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HPD Prepping for 2017 LMP2 Constructor Bid

HPD to submit bid to become 2017 LMP2 chassis constructor…

Photo: Honda Racing

Photo: Honda Racing

While the regulations have yet to be fully defined, Honda Performance Development is preparing its bid in hopes of becoming one of the approved chassis constructors in the new-for-2017 LMP2 regulations.

The California-based manufacturer, which is targeting the re-entry of its ARX-04b coupe later this year in the TUDOR United SportsCar Championship, is optimistic of remaining in the LMP2 ranks for the long-term.

“We’ve told IMSA that we’re throwing our hat into the ring,” HPD Vice President and Chief Operating Officer Steve Eriksen told Sportscar365. “We had a very good discussion with them at Sebring.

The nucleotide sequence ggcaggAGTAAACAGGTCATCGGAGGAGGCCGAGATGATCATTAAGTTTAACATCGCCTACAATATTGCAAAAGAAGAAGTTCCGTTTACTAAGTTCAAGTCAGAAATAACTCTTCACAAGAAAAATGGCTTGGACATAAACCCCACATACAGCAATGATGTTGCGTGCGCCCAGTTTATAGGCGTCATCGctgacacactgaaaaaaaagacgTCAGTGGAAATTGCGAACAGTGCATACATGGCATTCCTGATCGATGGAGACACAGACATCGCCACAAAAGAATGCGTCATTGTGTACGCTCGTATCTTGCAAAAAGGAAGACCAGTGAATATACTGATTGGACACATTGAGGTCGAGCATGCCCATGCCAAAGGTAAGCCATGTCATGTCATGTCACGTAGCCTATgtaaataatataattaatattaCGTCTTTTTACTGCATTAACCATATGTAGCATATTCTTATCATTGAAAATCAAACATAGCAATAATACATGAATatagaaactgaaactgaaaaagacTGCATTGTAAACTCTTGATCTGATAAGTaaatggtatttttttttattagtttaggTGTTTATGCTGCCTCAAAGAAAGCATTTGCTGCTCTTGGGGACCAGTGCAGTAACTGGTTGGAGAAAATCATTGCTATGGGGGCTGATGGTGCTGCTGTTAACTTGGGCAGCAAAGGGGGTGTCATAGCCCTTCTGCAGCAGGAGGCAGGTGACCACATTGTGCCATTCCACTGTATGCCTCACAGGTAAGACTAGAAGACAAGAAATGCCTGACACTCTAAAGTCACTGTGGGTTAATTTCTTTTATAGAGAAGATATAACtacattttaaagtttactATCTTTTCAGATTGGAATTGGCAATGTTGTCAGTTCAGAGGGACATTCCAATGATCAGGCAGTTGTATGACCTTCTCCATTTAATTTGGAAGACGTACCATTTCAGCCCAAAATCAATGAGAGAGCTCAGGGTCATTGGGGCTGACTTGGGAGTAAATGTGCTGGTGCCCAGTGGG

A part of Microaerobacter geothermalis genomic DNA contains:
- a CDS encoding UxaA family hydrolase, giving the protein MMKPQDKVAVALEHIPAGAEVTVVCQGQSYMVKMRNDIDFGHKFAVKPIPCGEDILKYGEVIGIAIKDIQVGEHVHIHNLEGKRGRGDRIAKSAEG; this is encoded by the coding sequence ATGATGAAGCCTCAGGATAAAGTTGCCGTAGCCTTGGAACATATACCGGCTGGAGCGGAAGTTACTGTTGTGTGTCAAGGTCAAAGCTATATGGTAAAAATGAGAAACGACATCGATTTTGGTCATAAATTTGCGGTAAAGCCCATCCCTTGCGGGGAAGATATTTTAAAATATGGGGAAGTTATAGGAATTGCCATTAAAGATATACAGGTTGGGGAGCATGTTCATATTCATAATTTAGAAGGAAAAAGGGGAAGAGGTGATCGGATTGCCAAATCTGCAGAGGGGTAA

“One of the things that’s very important to them is customer service. They gave some examples where some of the teams experienced perhaps not the level of customer service they would like to see.

“They know our very positive reputation for customer service. I believe they would very much like to have us be one of the constructors who supports the series.”

The ACO, FIA and IMSA have laid out parameters for the new regulations, including a limitation of what’s believed to be four chassis constructors, with at least one being based in North America.

Eriksen said discussions with IMSA continued last weekend at Long Beach, and he supports their move to embrace multiple engine manufacturers and bodywork with manufacturer styling cues.

“The direction from the TUDOR Championship is that they want to have some identity to it, so [you can see] that’s a Corvette or that’s an Acura NSX or whatever,” Eriksen said. “We’re very strongly in support of that.

“If we’re going to go through that process of having a shape that’s car-like, then there’s some additional steps involved because you have to go through the styling department of R&D.”